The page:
By Sabina Mollot
The developer of a planned residential building at the site of the old Peter Stuyvesant Post Office is still hoping to add an additional four stories to what was originally supposed to be an eight-story structure.
Benenson Capital Partners, whose request for a required zoning variance to do this was shot down in July by a committee of Community Board 3, will next be heading to the Board of Standards and Appeals.
While the community board’s unanimous vote in opposition to the variance was just advisory, a decision made by the BSA would be official.
The developer had previously argued that an additional few floors was necessary to make the project economically viable, due to costs related to underground water conditions at the site.
However, a few community groups had opposed the plan, with one of the arguments being that a water condition is hardly unusual. One of those groups, the Greenwich Village Society for Historic Preservation, plans to go to the BSA hearing on January 24 and testify. The group has also said previously that raising the height of the building to reach 12 stories would make it out of context with the neighborhood.
An organization spokesperson, Andrew Berman, told Town & Village, “Our objection is based on the scale but also on the principle. They’re asking for a more than 25 percent increase in floor area and a more than 50 percent height increase. Their basis (for argument) is groundwater, which is applicable to countless sites in Manhattan.”
Berman added, “So if they deserve a variance then everyone else does as well. You’re only supposed to (get a variance) if you have a hardship that’s unique.”
He noted that at the community board level, the owner had argued for more height by pointing out that Stuyvesant Town is just across the street from the lot at 432 East 14th Street.
But, Berman blasted that logic as well. “Everyone in New York knows Stuyvesant Town is a unique creation unto itself,” he said. “The East Village is a very different neighborhood. If it was eight stories as originally proposed as of right, we would not oppose it.”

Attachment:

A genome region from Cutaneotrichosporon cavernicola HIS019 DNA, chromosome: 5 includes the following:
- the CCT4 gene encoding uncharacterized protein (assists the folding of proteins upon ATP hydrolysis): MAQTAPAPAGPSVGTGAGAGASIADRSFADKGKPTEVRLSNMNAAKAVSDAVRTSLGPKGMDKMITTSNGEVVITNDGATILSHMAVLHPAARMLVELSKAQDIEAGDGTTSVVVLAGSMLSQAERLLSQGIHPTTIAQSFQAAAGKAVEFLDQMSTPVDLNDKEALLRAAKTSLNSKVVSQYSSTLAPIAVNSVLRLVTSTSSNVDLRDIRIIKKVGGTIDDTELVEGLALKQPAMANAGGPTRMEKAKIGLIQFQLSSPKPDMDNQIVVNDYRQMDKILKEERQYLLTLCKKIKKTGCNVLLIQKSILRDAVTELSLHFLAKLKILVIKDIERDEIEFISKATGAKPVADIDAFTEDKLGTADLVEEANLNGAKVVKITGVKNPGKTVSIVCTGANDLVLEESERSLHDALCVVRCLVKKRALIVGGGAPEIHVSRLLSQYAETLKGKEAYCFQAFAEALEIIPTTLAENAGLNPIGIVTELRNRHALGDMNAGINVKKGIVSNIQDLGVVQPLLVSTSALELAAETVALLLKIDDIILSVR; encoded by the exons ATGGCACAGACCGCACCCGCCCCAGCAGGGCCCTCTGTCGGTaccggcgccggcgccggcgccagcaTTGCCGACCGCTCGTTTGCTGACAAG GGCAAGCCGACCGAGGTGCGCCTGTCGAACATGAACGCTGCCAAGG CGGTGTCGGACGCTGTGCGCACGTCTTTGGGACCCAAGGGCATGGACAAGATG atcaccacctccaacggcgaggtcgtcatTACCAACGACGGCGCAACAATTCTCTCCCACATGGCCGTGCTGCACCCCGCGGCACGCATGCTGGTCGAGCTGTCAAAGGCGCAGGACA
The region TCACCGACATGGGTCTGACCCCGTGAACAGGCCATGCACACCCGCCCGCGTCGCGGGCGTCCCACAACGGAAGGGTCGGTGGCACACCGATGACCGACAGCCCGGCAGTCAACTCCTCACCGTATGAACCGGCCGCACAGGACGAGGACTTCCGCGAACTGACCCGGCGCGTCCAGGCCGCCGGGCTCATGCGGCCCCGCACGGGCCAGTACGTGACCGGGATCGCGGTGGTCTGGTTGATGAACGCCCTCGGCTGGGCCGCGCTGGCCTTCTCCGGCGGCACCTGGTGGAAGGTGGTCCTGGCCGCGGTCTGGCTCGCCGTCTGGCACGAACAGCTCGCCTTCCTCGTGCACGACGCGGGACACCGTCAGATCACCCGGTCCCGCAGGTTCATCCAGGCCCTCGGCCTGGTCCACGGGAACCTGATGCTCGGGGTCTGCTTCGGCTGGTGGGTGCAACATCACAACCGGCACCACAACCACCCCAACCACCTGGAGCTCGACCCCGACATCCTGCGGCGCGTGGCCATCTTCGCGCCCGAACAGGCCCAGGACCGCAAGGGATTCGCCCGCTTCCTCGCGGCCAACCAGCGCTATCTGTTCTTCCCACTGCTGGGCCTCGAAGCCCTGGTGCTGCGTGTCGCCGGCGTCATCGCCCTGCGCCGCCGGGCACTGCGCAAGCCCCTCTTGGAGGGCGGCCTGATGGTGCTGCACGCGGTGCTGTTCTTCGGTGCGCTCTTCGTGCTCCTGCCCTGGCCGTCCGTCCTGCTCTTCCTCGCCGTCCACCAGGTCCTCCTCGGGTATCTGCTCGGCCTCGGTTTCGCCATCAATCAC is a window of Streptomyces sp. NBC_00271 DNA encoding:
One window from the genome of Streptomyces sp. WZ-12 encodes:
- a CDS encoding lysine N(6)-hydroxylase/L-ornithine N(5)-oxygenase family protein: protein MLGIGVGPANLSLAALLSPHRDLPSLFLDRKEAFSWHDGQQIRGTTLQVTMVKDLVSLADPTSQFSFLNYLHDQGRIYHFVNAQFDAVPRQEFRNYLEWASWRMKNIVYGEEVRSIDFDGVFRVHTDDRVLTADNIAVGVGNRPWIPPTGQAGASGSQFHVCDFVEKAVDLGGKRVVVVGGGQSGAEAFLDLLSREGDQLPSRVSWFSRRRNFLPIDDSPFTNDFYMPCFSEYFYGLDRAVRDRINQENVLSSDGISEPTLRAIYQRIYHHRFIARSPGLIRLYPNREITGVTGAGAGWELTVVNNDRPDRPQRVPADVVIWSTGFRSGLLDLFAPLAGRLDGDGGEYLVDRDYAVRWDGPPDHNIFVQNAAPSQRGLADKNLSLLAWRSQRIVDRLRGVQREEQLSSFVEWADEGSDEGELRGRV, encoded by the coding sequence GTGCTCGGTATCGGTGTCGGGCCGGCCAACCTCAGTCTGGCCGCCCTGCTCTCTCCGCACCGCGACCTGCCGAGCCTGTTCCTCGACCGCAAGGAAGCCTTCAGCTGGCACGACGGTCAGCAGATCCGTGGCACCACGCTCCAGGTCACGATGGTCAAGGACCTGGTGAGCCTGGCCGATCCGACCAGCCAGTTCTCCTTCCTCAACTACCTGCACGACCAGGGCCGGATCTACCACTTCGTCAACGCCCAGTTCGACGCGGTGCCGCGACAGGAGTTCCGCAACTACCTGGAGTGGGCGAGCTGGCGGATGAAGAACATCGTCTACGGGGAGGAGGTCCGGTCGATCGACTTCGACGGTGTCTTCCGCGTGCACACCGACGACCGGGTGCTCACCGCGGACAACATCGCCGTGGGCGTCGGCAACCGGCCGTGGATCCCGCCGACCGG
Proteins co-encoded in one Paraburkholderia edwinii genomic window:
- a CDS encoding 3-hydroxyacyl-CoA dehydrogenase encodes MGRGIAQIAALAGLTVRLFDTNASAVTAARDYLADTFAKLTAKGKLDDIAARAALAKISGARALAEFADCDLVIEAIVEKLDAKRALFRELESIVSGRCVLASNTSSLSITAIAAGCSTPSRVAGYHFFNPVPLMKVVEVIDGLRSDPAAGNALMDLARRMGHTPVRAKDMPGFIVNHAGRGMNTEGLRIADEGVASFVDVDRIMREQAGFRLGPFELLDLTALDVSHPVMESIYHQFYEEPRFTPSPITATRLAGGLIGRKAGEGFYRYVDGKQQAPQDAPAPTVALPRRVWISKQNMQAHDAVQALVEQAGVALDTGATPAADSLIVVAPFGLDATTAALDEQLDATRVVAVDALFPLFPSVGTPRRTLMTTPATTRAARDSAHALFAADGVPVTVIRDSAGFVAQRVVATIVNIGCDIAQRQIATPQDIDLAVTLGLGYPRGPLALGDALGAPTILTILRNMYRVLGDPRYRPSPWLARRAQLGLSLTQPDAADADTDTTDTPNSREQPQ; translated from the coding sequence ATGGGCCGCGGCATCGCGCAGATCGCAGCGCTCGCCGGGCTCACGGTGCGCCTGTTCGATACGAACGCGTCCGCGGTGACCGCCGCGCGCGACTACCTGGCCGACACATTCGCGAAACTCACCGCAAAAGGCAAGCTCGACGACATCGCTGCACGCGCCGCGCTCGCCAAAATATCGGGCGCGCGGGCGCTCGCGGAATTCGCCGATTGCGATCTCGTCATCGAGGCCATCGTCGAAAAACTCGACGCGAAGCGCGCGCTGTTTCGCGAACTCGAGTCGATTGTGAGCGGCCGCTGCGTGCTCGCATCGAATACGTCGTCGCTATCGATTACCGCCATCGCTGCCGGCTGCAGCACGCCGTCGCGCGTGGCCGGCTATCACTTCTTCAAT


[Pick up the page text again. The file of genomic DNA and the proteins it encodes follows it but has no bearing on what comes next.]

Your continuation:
If the BSA does approve Benenson’s request, opponents of the project would still have the option of appealing it by filing an Article 78, but, Berman said, “It’s expensive and we’re hoping it won’t come to that.”
The hearing is open to the public and will take place on Tuesday, January 24 at 10 a.m. at 22 Reade Street, Spector Hall at the BSA Hearing Room.
The East 14th Street property was used as a Post Office from 1953 to 2014, when the United States Postal Service opted for a smaller space nearby. In 2015, Benenson, along with partner Mack Real Estate Group, announced a plan for a 114-unit building with ground floor retail.
Asked for comment on the hearing, a spokesperson for the owner said, via email, that the partners were looking forward to it.
“We have been a part of the Lower East Side community for decades,” the statement read. “Very early in this BSA process, we met extensively with the community, heard their issues and in some instances made changes based on their comments and recommendations. We look forward to the BSA hearing and the opportunity to be heard on the merits of our application and remaining a part of this community for many decades to come.”
In an economic analysis report, filed by “East 14th Street Owners LLC” last October that’s available on GVSHP’s website, the owner specifically proposes two buildings, one eight stories on the East 13th Street side and one 12 stories on the East 14th Street side. Together, they’d include 43 studio apartments, 82 one-bedrooms and 30 two-bedrooms for a total of 155 units. Out of those, 31 (20 percent) would be designated “affordable,” rented at 60 percent of the area median income, under the 421a tax abatement program.
The report also notes that groundwater levels encountered were “higher than normally encountered in this part of Manhattan.” A likely explanation, it went on, was that the site is located at the southern edge of an old streambed and the result is that “around the clock” dewatering during construction of the foundation is required. The problem was described as a “local” one, impacting the site specifically as opposed to general subsurface conditions in the immediate vicinity of the location.